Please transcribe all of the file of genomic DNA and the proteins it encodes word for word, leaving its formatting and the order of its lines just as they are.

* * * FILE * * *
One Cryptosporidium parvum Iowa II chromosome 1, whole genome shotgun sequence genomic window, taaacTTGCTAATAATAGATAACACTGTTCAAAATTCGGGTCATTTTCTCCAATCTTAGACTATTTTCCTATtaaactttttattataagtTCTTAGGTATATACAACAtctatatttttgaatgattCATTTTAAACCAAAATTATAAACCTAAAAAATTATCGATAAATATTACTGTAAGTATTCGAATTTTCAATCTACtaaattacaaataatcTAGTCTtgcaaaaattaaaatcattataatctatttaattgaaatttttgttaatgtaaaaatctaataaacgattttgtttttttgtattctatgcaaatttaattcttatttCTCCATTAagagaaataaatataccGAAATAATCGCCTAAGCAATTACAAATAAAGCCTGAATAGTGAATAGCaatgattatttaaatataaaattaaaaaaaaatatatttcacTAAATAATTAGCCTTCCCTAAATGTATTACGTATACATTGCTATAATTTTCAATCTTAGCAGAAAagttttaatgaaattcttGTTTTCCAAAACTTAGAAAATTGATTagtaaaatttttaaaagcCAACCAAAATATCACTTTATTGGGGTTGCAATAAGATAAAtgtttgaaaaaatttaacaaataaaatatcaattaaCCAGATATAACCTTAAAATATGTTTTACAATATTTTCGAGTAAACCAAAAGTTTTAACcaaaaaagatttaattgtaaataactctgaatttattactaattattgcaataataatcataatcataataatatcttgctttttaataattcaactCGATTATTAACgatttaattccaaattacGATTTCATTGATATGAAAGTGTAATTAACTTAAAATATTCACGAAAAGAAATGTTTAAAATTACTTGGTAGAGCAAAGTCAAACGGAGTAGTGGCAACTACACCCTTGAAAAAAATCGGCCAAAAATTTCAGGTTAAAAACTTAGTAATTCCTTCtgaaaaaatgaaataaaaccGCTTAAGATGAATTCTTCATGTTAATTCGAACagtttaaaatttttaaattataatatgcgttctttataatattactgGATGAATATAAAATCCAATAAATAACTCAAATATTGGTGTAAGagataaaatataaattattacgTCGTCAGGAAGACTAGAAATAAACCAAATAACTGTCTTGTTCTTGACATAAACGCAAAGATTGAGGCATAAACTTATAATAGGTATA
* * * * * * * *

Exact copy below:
One Cryptosporidium parvum Iowa II chromosome 1, whole genome shotgun sequence genomic window, taaacTTGCTAATAATAGATAACACTGTTCAAAATTCGGGTCATTTTCTCCAATCTTAGACTATTTTCCTATtaaactttttattataagtTCTTAGGTATATACAACAtctatatttttgaatgattCATTTTAAACCAAAATTATAAACCTAAAAAATTATCGATAAATATTACTGTAAGTATTCGAATTTTCAATCTACtaaattacaaataatcTAGTCTtgcaaaaattaaaatcattataatctatttaattgaaatttttgttaatgtaaaaatctaataaacgattttgtttttttgtattctatgcaaatttaattcttatttCTCCATTAagagaaataaatataccGAAATAATCGCCTAAGCAATTACAAATAAAGCCTGAATAGTGAATAGCaatgattatttaaatataaaattaaaaaaaaatatatttcacTAAATAATTAGCCTTCCCTAAATGTATTACGTATACATTGCTATAATTTTCAATCTTAGCAGAAAagttttaatgaaattcttGTTTTCCAAAACTTAGAAAATTGATTagtaaaatttttaaaagcCAACCAAAATATCACTTTATTGGGGTTGCAATAAGATAAAtgtttgaaaaaatttaacaaataaaatatcaattaaCCAGATATAACCTTAAAATATGTTTTACAATATTTTCGAGTAAACCAAAAGTTTTAACcaaaaaagatttaattgtaaataactctgaatttattactaattattgcaataataatcataatcataataatatcttgctttttaataattcaactCGATTATTAACgatttaattccaaattacGATTTCATTGATATGAAAGTGTAATTAACTTAAAATATTCACGAAAAGAAATGTTTAAAATTACTTGGTAGAGCAAAGTCAAACGGAGTAGTGGCAACTACACCCTTGAAAAAAATCGGCCAAAAATTTCAGGTTAAAAACTTAGTAATTCCTTCtgaaaaaatgaaataaaaccGCTTAAGATGAATTCTTCATGTTAATTCGAACagtttaaaatttttaaattataatatgcgttctttataatattactgGATGAATATAAAATCCAATAAATAACTCAAATATTGGTGTAAGagataaaatataaattattacgTCGTCAGGAAGACTAGAAATAAACCAAATAACTGTCTTGTTCTTGACATAAACGCAAAGATTGAGGCATAAACTTATAATAGGTATA